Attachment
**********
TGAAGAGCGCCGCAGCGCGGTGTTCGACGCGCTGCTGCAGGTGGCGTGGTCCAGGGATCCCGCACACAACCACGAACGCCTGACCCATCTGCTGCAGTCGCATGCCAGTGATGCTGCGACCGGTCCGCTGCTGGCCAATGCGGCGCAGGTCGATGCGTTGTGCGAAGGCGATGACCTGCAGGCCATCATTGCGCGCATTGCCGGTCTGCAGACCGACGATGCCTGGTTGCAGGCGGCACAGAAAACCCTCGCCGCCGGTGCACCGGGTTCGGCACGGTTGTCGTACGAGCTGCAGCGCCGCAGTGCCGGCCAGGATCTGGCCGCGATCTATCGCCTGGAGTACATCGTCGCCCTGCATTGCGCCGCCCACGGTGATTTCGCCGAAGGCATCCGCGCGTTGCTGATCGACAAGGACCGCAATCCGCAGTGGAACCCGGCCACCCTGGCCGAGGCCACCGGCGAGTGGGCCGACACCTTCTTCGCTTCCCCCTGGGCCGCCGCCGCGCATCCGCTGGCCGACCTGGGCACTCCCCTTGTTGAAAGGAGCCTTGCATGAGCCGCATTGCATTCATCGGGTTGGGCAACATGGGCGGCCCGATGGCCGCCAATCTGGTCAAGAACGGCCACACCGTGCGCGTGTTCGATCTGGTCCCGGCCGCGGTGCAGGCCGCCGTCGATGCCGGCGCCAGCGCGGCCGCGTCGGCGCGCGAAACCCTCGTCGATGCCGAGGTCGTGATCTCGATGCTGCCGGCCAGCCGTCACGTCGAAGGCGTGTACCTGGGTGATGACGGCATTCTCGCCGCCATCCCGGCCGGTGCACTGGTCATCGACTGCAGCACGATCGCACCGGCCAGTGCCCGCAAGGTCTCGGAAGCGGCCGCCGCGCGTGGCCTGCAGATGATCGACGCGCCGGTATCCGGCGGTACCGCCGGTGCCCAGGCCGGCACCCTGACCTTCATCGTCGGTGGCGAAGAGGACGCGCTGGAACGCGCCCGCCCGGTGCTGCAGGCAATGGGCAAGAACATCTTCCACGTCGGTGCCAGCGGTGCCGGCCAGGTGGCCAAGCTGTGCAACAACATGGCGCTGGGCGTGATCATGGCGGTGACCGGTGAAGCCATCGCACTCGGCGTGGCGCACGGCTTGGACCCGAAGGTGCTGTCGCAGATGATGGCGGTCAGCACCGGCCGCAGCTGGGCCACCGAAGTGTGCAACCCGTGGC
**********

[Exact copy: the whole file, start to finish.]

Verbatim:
TGAAGAGCGCCGCAGCGCGGTGTTCGACGCGCTGCTGCAGGTGGCGTGGTCCAGGGATCCCGCACACAACCACGAACGCCTGACCCATCTGCTGCAGTCGCATGCCAGTGATGCTGCGACCGGTCCGCTGCTGGCCAATGCGGCGCAGGTCGATGCGTTGTGCGAAGGCGATGACCTGCAGGCCATCATTGCGCGCATTGCCGGTCTGCAGACCGACGATGCCTGGTTGCAGGCGGCACAGAAAACCCTCGCCGCCGGTGCACCGGGTTCGGCACGGTTGTCGTACGAGCTGCAGCGCCGCAGTGCCGGCCAGGATCTGGCCGCGATCTATCGCCTGGAGTACATCGTCGCCCTGCATTGCGCCGCCCACGGTGATTTCGCCGAAGGCATCCGCGCGTTGCTGATCGACAAGGACCGCAATCCGCAGTGGAACCCGGCCACCCTGGCCGAGGCCACCGGCGAGTGGGCCGACACCTTCTTCGCTTCCCCCTGGGCCGCCGCCGCGCATCCGCTGGCCGACCTGGGCACTCCCCTTGTTGAAAGGAGCCTTGCATGAGCCGCATTGCATTCATCGGGTTGGGCAACATGGGCGGCCCGATGGCCGCCAATCTGGTCAAGAACGGCCACACCGTGCGCGTGTTCGATCTGGTCCCGGCCGCGGTGCAGGCCGCCGTCGATGCCGGCGCCAGCGCGGCCGCGTCGGCGCGCGAAACCCTCGTCGATGCCGAGGTCGTGATCTCGATGCTGCCGGCCAGCCGTCACGTCGAAGGCGTGTACCTGGGTGATGACGGCATTCTCGCCGCCATCCCGGCCGGTGCACTGGTCATCGACTGCAGCACGATCGCACCGGCCAGTGCCCGCAAGGTCTCGGAAGCGGCCGCCGCGCGTGGCCTGCAGATGATCGACGCGCCGGTATCCGGCGGTACCGCCGGTGCCCAGGCCGGCACCCTGACCTTCATCGTCGGTGGCGAAGAGGACGCGCTGGAACGCGCCCGCCCGGTGCTGCAGGCAATGGGCAAGAACATCTTCCACGTCGGTGCCAGCGGTGCCGGCCAGGTGGCCAAGCTGTGCAACAACATGGCGCTGGGCGTGATCATGGCGGTGACCGGTGAAGCCATCGCACTCGGCGTGGCGCACGGCTTGGACCCGAAGGTGCTGTCGCAGATGATGGCGGTCAGCACCGGCCGCAGCTGGGCCACCGAAGTGTGCAACCCGTGGC